By John Byrne,
One of the many reasons why full-time MBA programs are in decline has to do with the rising quality and interest in undergraduate business education. Many companies, particularly in the financial sector, have come to prefer undergrads because they are just as well prepared to make an immediate contribution at work and they are a lot cheaper to hire than MBA grads.
So which undergraduate business programs are the best in the U.S.? Our new ranking of the best undergrad business schools, published today (Dec. 13), shows that the University of Pennsylvania’s Wharton School wins top honors for the second year in a row. Right behind Wharton is the University of Virginia’s McIntire School, Washington University’s Olin Business School, the University of Michigan’s Ross School of Business and the University of Notre Dame’s Mendoza College of Business.
Wharton is a powerhouse of opportunity. Students lucky enough to overcome the school’s high admission hurdles are awarded with one of the best undergraduate teaching experiences in the world. And when they graduate, world-class employers are waiting for the school’s graduates with open arms. Some 95% of the graduates land jobs within three months of commencement at starting base salaries and sign-on bonuses that bring starting pay to a record $92,057 this year.
Wharton’s rise to the top of the list begins in the admissions standards category. With a 6.49% acceptance rate, it’s tougher to get into Wharton’s undergraduate program than its full-time MBA program which has an acceptance rate nearly three times higher at just under 20%. Eight schools have an acceptance rate that is as selective or more selective than the 11% admit rate at the full-time MBA program at Harvard Business School. Cornell’s Dyson School of Applied Economics and Management is the most selective this year, sending invites to just 2.9% of applicants for fall 2018 entry. The average acceptance rate among all 88 ranked schools for the entering Class of 2018 was 43.7%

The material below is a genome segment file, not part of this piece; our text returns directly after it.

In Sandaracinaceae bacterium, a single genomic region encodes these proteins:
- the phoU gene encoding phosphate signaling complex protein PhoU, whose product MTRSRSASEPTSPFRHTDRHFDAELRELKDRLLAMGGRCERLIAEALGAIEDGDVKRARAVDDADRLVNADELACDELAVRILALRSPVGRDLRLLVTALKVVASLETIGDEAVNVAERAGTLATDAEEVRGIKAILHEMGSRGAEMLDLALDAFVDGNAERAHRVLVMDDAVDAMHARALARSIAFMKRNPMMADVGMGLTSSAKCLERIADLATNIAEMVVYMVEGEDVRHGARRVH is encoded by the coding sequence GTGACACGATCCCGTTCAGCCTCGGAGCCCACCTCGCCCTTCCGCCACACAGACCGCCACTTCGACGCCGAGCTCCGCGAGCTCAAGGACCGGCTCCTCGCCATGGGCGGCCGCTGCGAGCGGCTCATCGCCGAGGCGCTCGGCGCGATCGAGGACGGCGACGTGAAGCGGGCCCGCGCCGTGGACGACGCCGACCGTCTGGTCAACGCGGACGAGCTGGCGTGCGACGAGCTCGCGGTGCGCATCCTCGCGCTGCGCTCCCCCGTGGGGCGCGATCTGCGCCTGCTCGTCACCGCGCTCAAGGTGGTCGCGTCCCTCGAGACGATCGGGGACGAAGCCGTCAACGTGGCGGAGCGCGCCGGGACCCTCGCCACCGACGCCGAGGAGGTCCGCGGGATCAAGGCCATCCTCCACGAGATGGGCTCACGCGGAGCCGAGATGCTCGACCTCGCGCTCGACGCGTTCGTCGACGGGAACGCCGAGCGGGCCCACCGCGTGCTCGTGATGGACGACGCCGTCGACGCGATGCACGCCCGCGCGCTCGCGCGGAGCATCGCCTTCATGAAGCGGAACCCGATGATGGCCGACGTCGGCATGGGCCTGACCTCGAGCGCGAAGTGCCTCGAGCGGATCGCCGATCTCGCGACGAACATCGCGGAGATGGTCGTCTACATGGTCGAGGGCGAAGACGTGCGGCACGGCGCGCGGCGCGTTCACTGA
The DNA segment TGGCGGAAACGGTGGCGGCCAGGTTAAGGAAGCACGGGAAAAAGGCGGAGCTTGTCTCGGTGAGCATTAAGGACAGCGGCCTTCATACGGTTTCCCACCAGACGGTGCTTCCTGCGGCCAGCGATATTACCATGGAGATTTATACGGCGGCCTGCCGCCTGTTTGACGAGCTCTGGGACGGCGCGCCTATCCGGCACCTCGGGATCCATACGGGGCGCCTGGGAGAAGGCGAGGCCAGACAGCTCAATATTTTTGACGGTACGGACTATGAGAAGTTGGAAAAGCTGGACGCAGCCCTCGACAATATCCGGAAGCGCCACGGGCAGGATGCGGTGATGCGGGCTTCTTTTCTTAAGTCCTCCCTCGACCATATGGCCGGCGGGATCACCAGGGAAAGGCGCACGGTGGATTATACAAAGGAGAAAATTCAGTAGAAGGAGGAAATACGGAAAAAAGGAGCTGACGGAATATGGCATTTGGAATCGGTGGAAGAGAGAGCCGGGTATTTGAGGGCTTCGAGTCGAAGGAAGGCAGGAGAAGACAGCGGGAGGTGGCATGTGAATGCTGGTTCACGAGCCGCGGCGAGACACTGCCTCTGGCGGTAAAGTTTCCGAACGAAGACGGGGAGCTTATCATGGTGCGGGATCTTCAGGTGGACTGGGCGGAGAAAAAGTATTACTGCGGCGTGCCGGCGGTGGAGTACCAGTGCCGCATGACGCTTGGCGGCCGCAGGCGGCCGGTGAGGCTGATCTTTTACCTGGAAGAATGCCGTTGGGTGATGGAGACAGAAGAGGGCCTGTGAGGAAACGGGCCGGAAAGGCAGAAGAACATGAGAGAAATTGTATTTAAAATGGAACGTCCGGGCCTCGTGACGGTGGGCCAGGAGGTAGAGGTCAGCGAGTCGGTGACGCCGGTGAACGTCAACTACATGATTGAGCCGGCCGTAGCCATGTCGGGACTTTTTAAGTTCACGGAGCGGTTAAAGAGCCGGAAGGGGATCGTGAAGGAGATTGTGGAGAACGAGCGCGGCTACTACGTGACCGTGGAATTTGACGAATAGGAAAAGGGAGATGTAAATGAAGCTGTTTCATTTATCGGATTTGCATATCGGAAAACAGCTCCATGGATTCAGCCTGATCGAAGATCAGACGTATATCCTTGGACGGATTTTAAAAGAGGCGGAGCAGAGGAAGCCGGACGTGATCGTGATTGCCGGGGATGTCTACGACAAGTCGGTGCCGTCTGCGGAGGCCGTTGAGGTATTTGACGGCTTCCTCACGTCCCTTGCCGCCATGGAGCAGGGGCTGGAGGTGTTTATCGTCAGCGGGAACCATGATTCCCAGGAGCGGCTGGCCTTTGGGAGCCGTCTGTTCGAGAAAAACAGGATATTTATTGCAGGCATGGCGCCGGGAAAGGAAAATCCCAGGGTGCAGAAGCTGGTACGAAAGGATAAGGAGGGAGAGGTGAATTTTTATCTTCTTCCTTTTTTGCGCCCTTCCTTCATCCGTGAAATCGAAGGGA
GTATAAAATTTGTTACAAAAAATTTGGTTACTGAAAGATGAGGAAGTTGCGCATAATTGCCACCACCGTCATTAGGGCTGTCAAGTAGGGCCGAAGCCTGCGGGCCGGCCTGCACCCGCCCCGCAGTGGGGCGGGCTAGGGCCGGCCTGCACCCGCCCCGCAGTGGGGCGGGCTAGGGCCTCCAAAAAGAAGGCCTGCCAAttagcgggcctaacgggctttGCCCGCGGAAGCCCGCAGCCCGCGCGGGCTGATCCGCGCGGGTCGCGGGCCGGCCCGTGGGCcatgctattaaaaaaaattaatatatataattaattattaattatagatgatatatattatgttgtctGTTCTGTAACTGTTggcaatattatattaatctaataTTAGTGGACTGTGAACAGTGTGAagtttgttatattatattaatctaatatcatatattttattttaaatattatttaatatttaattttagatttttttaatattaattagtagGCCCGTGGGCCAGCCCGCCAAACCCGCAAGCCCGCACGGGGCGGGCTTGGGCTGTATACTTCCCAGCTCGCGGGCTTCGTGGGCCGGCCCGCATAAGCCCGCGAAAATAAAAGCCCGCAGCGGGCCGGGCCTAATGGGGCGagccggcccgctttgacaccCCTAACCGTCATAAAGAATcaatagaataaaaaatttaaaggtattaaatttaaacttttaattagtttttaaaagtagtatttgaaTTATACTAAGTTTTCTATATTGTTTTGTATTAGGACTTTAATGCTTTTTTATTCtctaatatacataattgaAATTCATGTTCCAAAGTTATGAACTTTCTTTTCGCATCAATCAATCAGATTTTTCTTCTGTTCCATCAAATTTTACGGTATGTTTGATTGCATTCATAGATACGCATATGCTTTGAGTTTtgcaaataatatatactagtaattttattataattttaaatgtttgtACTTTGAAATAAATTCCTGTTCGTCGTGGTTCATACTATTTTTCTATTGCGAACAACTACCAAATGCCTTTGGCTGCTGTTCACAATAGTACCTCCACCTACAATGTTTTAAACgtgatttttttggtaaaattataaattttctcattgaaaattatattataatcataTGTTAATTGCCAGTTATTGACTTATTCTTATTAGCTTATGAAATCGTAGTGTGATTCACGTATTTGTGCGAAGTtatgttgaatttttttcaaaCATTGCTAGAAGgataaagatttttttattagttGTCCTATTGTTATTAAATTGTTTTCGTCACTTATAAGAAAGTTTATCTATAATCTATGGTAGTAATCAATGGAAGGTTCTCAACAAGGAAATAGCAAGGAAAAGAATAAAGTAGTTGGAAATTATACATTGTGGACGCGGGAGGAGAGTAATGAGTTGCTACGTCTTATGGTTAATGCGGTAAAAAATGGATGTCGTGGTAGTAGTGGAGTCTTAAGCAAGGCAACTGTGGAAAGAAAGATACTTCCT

In terms of average SAT scores for the incoming Class of 2018, Washington University’s Olin Business School boasted the highest score at 1,510 on the new 1600-point scoring scale. Southern Methodist University’s Cox School of Business followed with 1,494. The University of California-Berkeley Haas School of Business followed with a 1,490 average. Wharton was next, averaging 1,486. The average SAT among all participating schools was 1,308, a score in the 87th percentile, meaning that only 13% of all test takers scored that well or better.
In all, 88 different undergraduate business school are ranked this year by Poets&Quants based on three equally weighted core categories — admissions standards, the student experience, and career outcomes. The ranking takes into account completed surveys from more than 11,000 recently graduated students from the ranked schools along with detailed surveys from nearly 100 undergraduate business schools in the U.S.
Alumni surveys show that graduates of these ranked schools are an extraordinarily satisfied bunch. Asked on a range of one to ten, with ten being the most positive answer possible. whether they would recommend their alma mater to a close friend or colleague, alumni from some 71 of the 88 ranked schools scored a nine or above. At the very top on that question is Boston College’s Carroll School of Management, which ranked ninth overall.